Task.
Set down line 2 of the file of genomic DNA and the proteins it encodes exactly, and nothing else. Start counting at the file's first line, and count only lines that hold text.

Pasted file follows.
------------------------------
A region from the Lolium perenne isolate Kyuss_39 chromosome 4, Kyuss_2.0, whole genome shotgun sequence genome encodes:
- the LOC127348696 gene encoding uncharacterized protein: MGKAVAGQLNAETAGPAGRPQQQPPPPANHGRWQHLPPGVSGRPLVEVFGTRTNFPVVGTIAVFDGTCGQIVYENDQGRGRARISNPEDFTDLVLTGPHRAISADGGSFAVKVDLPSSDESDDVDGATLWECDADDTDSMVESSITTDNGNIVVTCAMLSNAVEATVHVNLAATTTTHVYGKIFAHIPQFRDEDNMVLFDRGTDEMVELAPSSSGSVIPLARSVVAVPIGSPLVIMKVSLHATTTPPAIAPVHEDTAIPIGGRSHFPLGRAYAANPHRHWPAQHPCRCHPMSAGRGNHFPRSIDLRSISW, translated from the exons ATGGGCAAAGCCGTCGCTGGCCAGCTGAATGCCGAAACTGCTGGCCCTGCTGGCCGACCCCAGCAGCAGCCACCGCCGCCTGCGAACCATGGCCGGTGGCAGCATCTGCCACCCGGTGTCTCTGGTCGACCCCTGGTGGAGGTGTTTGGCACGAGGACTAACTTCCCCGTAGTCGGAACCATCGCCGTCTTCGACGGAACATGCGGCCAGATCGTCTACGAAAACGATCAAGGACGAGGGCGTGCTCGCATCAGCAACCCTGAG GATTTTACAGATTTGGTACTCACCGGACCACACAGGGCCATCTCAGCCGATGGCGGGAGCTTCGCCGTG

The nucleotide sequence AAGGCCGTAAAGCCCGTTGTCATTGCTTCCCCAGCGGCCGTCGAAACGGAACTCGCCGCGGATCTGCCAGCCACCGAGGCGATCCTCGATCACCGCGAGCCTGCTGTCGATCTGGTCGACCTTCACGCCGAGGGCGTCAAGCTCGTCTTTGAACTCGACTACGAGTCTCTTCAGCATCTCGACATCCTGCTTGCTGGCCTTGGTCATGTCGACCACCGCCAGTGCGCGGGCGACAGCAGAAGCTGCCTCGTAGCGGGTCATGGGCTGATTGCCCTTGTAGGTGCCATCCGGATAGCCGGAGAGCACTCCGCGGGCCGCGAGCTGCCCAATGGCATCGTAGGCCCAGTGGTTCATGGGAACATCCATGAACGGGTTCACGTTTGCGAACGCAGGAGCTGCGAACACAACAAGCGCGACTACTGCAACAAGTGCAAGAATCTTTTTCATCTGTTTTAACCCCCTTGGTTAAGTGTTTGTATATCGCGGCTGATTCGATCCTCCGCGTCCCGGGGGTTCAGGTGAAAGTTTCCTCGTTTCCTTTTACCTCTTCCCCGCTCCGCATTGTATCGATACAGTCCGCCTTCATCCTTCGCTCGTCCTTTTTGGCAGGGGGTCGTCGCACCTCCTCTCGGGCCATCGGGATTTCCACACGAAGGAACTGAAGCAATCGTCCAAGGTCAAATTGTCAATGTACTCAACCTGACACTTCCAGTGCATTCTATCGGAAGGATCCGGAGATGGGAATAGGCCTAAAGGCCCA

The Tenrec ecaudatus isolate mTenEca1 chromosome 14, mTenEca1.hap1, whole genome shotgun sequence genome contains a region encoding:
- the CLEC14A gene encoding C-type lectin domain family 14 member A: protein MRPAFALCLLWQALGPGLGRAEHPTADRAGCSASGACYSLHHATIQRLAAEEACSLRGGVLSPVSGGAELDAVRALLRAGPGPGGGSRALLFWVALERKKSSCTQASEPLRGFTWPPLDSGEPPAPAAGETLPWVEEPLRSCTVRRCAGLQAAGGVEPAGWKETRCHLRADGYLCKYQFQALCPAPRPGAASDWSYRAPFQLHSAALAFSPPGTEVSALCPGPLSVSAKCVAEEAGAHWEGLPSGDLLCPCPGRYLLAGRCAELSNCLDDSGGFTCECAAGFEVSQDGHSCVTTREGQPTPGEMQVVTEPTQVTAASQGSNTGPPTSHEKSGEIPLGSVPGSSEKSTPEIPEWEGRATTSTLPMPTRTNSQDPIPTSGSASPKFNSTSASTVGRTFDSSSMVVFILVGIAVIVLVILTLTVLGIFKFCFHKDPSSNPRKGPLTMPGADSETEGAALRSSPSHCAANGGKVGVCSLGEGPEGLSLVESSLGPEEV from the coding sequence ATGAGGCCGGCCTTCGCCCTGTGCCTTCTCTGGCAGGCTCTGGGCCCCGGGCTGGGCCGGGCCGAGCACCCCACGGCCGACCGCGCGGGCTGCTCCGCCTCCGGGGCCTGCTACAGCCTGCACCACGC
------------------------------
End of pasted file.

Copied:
- the LOC127348696 gene encoding uncharacterized protein: MGKAVAGQLNAETAGPAGRPQQQPPPPANHGRWQHLPPGVSGRPLVEVFGTRTNFPVVGTIAVFDGTCGQIVYENDQGRGRARISNPEDFTDLVLTGPHRAISADGGSFAVKVDLPSSDESDDVDGATLWECDADDTDSMVESSITTDNGNIVVTCAMLSNAVEATVHVNLAATTTTHVYGKIFAHIPQFRDEDNMVLFDRGTDEMVELAPSSSGSVIPLARSVVAVPIGSPLVIMKVSLHATTTPPAIAPVHEDTAIPIGGRSHFPLGRAYAANPHRHWPAQHPCRCHPMSAGRGNHFPRSIDLRSISW, translated from the exons ATGGGCAAAGCCGTCGCTGGCCAGCTGAATGCCGAAACTGCTGGCCCTGCTGGCCGACCCCAGCAGCAGCCACCGCCGCCTGCGAACCATGGCCGGTGGCAGCATCTGCCACCCGGTGTCTCTGGTCGACCCCTGGTGGAGGTGTTTGGCACGAGGACTAACTTCCCCGTAGTCGGAACCATCGCCGTCTTCGACGGAACATGCGGCCAGATCGTCTACGAAAACGATCAAGGACGAGGGCGTGCTCGCATCAGCAACCCTGAG GATTTTACAGATTTGGTACTCACCGGACCACACAGGGCCATCTCAGCCGATGGCGGGAGCTTCGCCGTG